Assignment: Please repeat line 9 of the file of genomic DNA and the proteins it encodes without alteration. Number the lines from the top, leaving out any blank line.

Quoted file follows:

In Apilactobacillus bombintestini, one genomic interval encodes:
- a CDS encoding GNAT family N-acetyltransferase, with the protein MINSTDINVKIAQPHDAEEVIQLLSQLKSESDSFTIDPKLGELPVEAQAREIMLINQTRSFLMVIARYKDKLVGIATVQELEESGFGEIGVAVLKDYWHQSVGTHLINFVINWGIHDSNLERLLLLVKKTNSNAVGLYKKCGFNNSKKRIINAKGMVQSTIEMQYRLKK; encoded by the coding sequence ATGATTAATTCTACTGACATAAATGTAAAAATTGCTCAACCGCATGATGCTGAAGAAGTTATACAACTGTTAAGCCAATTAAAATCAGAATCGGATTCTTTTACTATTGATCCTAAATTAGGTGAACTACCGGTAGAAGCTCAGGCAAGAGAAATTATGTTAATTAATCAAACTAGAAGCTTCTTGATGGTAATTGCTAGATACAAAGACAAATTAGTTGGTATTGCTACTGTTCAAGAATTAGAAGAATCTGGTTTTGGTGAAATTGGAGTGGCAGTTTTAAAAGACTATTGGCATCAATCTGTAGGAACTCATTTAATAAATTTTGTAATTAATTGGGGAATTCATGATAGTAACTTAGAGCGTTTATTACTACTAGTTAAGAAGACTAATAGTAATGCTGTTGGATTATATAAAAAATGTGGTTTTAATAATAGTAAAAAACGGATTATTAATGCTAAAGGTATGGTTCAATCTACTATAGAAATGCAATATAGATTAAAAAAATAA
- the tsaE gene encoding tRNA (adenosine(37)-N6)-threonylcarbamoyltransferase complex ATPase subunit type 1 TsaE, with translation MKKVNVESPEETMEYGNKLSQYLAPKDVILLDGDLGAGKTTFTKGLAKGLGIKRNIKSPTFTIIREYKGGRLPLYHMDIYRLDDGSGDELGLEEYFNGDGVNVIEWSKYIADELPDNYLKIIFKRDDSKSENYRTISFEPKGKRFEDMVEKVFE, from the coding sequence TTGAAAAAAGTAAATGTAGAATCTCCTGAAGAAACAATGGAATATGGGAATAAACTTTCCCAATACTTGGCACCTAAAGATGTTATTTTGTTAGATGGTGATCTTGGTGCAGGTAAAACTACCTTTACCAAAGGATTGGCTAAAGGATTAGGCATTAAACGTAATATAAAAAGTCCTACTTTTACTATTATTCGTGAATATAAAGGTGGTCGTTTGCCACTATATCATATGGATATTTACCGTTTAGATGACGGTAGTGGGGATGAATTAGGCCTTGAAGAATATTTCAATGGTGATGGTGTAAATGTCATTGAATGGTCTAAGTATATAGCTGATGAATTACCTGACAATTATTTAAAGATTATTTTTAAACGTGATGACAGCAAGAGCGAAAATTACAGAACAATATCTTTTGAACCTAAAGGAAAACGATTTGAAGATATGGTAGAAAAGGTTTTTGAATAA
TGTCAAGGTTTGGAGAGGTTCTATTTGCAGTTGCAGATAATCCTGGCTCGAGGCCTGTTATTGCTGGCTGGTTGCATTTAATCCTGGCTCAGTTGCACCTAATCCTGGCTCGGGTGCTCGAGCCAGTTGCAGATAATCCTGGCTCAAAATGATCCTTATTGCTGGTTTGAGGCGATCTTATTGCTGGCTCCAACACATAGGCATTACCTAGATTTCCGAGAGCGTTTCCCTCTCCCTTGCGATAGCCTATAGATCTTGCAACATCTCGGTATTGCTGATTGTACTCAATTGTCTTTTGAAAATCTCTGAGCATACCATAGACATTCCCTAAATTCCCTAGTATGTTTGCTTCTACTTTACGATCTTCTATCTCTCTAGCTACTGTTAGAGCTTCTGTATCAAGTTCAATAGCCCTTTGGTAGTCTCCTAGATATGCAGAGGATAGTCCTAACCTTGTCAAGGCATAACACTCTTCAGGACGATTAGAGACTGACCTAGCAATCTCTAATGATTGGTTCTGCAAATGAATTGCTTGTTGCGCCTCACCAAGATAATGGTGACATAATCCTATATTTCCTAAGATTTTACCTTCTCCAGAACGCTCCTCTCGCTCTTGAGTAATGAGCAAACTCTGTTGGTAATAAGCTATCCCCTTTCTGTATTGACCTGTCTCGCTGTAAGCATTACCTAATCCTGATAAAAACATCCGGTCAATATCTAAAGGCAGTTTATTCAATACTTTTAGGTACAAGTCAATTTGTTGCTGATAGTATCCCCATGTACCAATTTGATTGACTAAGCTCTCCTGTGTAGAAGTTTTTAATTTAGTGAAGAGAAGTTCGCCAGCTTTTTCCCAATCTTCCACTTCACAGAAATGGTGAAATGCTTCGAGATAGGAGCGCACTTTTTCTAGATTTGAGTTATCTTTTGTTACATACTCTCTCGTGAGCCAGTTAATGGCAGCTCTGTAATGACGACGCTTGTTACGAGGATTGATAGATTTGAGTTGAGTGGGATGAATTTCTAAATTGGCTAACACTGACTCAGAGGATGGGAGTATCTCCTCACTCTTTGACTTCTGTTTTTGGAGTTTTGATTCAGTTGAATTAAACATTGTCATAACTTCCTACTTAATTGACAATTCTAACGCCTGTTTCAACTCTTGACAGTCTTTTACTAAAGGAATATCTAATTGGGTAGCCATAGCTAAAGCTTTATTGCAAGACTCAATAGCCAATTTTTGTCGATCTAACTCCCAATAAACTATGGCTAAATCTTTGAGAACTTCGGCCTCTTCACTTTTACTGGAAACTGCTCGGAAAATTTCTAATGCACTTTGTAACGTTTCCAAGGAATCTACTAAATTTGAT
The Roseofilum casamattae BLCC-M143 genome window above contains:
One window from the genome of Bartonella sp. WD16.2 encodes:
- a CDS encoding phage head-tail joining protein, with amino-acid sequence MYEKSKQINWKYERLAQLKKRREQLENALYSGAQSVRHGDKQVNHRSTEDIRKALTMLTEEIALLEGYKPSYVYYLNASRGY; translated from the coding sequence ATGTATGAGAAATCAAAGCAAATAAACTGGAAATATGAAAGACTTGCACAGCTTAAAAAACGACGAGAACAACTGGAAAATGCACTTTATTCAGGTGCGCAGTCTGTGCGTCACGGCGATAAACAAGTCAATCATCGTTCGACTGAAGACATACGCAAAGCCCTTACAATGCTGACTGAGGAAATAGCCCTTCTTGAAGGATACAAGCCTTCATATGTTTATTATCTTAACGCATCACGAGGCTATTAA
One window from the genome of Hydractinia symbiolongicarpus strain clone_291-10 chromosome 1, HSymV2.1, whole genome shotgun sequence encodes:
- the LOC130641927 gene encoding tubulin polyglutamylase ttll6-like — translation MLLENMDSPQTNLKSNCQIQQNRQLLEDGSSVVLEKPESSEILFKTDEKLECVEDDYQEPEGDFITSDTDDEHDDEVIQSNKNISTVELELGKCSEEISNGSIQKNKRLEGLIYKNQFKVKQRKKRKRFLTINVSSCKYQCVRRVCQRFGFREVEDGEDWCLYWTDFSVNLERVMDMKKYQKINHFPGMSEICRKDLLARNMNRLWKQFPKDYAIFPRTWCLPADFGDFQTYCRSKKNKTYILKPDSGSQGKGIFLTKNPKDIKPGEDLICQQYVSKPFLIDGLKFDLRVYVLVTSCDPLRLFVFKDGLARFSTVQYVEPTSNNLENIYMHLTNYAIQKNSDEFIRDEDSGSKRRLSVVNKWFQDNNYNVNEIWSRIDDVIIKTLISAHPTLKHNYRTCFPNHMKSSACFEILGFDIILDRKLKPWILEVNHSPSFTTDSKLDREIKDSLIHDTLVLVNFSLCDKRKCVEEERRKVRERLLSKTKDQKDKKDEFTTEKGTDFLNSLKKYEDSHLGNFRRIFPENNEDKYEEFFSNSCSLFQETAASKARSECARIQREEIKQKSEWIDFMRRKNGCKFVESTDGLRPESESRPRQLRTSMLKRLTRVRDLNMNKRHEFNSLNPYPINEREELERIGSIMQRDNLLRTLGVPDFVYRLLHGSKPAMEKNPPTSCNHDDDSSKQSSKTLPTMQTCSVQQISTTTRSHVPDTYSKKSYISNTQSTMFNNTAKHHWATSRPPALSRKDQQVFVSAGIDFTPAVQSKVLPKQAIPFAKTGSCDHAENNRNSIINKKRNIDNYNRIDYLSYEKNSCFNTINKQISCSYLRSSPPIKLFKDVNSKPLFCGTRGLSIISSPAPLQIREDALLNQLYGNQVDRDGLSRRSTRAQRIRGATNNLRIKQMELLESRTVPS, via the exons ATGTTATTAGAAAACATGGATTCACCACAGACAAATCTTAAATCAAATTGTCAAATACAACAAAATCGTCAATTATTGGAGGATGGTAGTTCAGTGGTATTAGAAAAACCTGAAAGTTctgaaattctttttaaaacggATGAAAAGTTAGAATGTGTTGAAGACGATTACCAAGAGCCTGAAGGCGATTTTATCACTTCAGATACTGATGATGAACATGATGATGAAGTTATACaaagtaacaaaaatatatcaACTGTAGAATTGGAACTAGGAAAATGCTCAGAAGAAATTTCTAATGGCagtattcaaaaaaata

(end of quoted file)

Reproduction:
- the LOC130641927 gene encoding tubulin polyglutamylase ttll6-like — translation MLLENMDSPQTNLKSNCQIQQNRQLLEDGSSVVLEKPESSEILFKTDEKLECVEDDYQEPEGDFITSDTDDEHDDEVIQSNKNISTVELELGKCSEEISNGSIQKNKRLEGLIYKNQFKVKQRKKRKRFLTINVSSCKYQCVRRVCQRFGFREVEDGEDWCLYWTDFSVNLERVMDMKKYQKINHFPGMSEICRKDLLARNMNRLWKQFPKDYAIFPRTWCLPADFGDFQTYCRSKKNKTYILKPDSGSQGKGIFLTKNPKDIKPGEDLICQQYVSKPFLIDGLKFDLRVYVLVTSCDPLRLFVFKDGLARFSTVQYVEPTSNNLENIYMHLTNYAIQKNSDEFIRDEDSGSKRRLSVVNKWFQDNNYNVNEIWSRIDDVIIKTLISAHPTLKHNYRTCFPNHMKSSACFEILGFDIILDRKLKPWILEVNHSPSFTTDSKLDREIKDSLIHDTLVLVNFSLCDKRKCVEEERRKVRERLLSKTKDQKDKKDEFTTEKGTDFLNSLKKYEDSHLGNFRRIFPENNEDKYEEFFSNSCSLFQETAASKARSECARIQREEIKQKSEWIDFMRRKNGCKFVESTDGLRPESESRPRQLRTSMLKRLTRVRDLNMNKRHEFNSLNPYPINEREELERIGSIMQRDNLLRTLGVPDFVYRLLHGSKPAMEKNPPTSCNHDDDSSKQSSKTLPTMQTCSVQQISTTTRSHVPDTYSKKSYISNTQSTMFNNTAKHHWATSRPPALSRKDQQVFVSAGIDFTPAVQSKVLPKQAIPFAKTGSCDHAENNRNSIINKKRNIDNYNRIDYLSYEKNSCFNTINKQISCSYLRSSPPIKLFKDVNSKPLFCGTRGLSIISSPAPLQIREDALLNQLYGNQVDRDGLSRRSTRAQRIRGATNNLRIKQMELLESRTVPS, via the exons ATGTTATTAGAAAACATGGATTCACCACAGACAAATCTTAAATCAAATTGTCAAATACAACAAAATCGTCAATTATTGGAGGATGGTAGTTCAGTGGTATTAGAAAAACCTGAAAGTTctgaaattctttttaaaacggATGAAAAGTTAGAATGTGTTGAAGACGATTACCAAGAGCCTGAAGGCGATTTTATCACTTCAGATACTGATGATGAACATGATGATGAAGTTATACaaagtaacaaaaatatatcaACTGTAGAATTGGAACTAGGAAAATGCTCAGAAGAAATTTCTAATGGCagtattcaaaaaaata